Hope For The Dying


01. Exordium
02. Vacillation
03. Orison
04. Transcend
05. Imminent War
06. Perpetual Ruin
07. The Awakening
08. The Awakening: Dissimulation
09. The Awakening: The Veil, Lifted
10. Vile Reflections
11. Derision

[Facedown Records]

For those who aren’t familiar with them, Hope for the Dying (also referred to as HFTD) is an American christian metal band from Jonesboro, Illinois. Their brand of metalcore is extremely unique, taking the best of August Burns Red, The Human Abstract, etc. and expressing it with the addition of classical orchestrations.  However, as straightforward as I have made their sound, there is still numerous other disparate influences that are hard to pinpoint, making their sound definitive.  Dissimulation is HFTD’s second record and debut under Facedown Records.

Before I even begin to talk about this record, it should be known that this record must be tackled in its entirety if you are listening to it for the first time.  This record flows from track to track seamlessly, and even flows from the end of the album to the beginning of the album, which is an awesome touch.  Multiple listens are also a must, since it’s extremely nuanced, which shows the care HFTD put into Dissimulation.

The album opens with one of the biggest highlights of this record: orchestrations.  The arrangements are a feature point of this record, and single-handedly make the record a much more dense, emotional experience.  Strings, choir, horns, and percussion are all included, and the first track perfectly showcases it.  Even though the orchestrations were created from a synth, it feels remarkably authentic.  I could listen to the first minute and half for hours, and just when you think that it can’t get more epic, the band comes in.  Coming in with a breakdown-esque rhythm that matches the backing orchestra, it does indeed get more epic.  And then the sweeps come in, matching the chord progression (for this part, think the outro to The Human Abstract’s “Mea Culpa“).

Then it leads uninterrupted into “Vacillation“, further showcasing the classical influence by showing an pure-classically inspired guitar motif.  The drums kick in shortly after to pound sixteenth-note triplets bass drum into your skull, and it matches the motif the guitar plays.   You are then greeted by vocalist/keyboardist Josh Ditto, who has a relatively unique voice and pristine clarification and articulation, making the lyrics understandable.  The lyrics are firmly routed in the Christian faith, but they aren’t preachy, and add a sense of inspiration to the music, especially in the later tracks, when clean singing takes a major role in the music.   The de-facto chorus in “Vacillation” is written in 5/4, which shows the progressive element in HFTD’s music.  Time signature changes are in abundance on this record, but are well-executed, and are not thrown in for the sole purpose of complexity.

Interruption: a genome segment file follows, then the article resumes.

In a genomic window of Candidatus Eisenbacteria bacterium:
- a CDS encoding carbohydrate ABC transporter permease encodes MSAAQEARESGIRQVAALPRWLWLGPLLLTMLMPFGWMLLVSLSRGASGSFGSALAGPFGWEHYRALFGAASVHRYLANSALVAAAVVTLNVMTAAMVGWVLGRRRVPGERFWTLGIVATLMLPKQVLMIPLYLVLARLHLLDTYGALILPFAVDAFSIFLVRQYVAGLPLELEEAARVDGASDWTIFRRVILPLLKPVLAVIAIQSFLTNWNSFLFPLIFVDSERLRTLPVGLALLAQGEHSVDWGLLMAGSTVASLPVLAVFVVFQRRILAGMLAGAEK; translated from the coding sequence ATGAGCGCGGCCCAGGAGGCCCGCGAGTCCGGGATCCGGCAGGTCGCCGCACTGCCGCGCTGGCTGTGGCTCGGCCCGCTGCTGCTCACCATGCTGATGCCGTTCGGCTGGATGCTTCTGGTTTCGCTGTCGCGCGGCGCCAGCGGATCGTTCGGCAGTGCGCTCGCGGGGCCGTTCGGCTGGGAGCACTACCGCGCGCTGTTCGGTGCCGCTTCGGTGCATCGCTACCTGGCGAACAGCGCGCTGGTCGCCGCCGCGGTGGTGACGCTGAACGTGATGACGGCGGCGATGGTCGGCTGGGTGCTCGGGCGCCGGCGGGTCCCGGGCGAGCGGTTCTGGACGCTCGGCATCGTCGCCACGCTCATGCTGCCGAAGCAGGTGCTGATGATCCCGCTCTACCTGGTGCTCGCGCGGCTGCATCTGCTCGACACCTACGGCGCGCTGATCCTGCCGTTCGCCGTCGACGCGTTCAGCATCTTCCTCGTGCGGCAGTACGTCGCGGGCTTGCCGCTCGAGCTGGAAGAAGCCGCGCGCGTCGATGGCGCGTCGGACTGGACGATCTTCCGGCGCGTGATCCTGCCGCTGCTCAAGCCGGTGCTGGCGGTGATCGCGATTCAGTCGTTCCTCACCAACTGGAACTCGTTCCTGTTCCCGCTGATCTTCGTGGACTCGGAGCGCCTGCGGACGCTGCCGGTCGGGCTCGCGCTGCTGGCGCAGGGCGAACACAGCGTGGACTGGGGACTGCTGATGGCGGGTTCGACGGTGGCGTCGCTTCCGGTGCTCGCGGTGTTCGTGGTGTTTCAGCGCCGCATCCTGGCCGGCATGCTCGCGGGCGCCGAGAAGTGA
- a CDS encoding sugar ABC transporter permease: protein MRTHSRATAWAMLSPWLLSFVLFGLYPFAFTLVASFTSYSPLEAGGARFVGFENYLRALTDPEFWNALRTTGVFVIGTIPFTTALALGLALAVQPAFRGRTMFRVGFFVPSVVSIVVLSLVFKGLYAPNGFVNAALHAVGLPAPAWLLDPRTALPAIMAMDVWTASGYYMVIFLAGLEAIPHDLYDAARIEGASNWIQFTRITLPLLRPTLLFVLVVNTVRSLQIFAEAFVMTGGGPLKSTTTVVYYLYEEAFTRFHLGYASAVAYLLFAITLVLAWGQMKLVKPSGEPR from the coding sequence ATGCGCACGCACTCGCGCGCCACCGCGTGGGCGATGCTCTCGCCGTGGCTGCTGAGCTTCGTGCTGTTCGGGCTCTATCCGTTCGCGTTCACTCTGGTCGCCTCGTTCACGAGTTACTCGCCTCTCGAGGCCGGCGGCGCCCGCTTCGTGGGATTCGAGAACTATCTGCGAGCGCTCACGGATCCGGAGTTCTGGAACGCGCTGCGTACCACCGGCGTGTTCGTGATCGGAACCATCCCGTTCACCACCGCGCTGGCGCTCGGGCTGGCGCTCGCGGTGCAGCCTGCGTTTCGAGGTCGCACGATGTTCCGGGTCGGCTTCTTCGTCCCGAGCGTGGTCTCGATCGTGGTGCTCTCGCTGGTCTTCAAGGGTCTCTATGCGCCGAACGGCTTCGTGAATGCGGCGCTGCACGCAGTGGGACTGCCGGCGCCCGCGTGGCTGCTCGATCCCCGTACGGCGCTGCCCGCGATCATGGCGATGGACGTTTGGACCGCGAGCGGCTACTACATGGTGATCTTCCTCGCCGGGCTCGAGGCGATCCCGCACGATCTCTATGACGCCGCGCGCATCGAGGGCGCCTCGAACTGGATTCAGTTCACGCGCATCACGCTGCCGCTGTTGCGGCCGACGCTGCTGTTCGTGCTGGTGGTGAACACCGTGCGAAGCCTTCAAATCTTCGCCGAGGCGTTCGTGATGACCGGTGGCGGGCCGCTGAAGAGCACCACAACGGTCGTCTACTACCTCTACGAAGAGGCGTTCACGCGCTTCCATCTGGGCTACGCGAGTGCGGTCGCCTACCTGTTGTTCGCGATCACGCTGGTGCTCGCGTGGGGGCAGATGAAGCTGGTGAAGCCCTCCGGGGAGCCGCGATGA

The guitar playing, put in the most blunt of ways, is amazing.  Jack Daniels and James Houseman’s playing is extremely nuanced, excels theoretically, and arranges their parts perfectly, throwing in the clean guitar section often to add variety and keeps listeners interested.  Every note feels as if it should be there.  There is even a nice blues/noodling guitar section in one of the songs.  Even for a 54-minute record, it feels as if everything was placed perfectly.  No filler, man; feels good.  The drums are commendable as well, as Brendan Hengle’s drums perfectly match the atmosphere that the music presents.  Bass, however, is often not heard except in the bass solo in “The Awakening: Dissimulation“.  I wish it was higher in the mix, but they currently do not have a bassist according to their official facebook page, which may account for it, as they were without a bassist while they were in the recording studio, which most likely means it was covered by a guitarist.  While it doesn’t excuse the low level of the bass, it is a decent explanation if it is true.

Production-wise, the record sounds HUGE.  In terms of volume and balance, both the orchestration and the band take the lead when needed.  There are no volume drops or clipping.  The guitar tones are perfect, and the vocals are well balanced with the band.  The drums are well-balanced, though I sometimes wished that the cymbals were brought up much higher in the mix, as they sound severely drowned at times. My only real issue with this album (and this is strictly nit-picking) is that I wonder where this album would be without the orchestrations.  Sure, there are moments where there are no backing group, and it’s still really good, above average metalcore, but it doesn’t astound me like when the music and orchestrations mesh.

Overall, this record completely astounded me.  This record shows what metalcore and progressive music can do if put together with care and patience.  This record will definitely be in the running for the top releases of the year, even with all the amazing releases so far.  It’s a must own for progressive metal fans, and all music fans in general should give this record an honest spin.

Hope For the Dying’s Dissimulation gets



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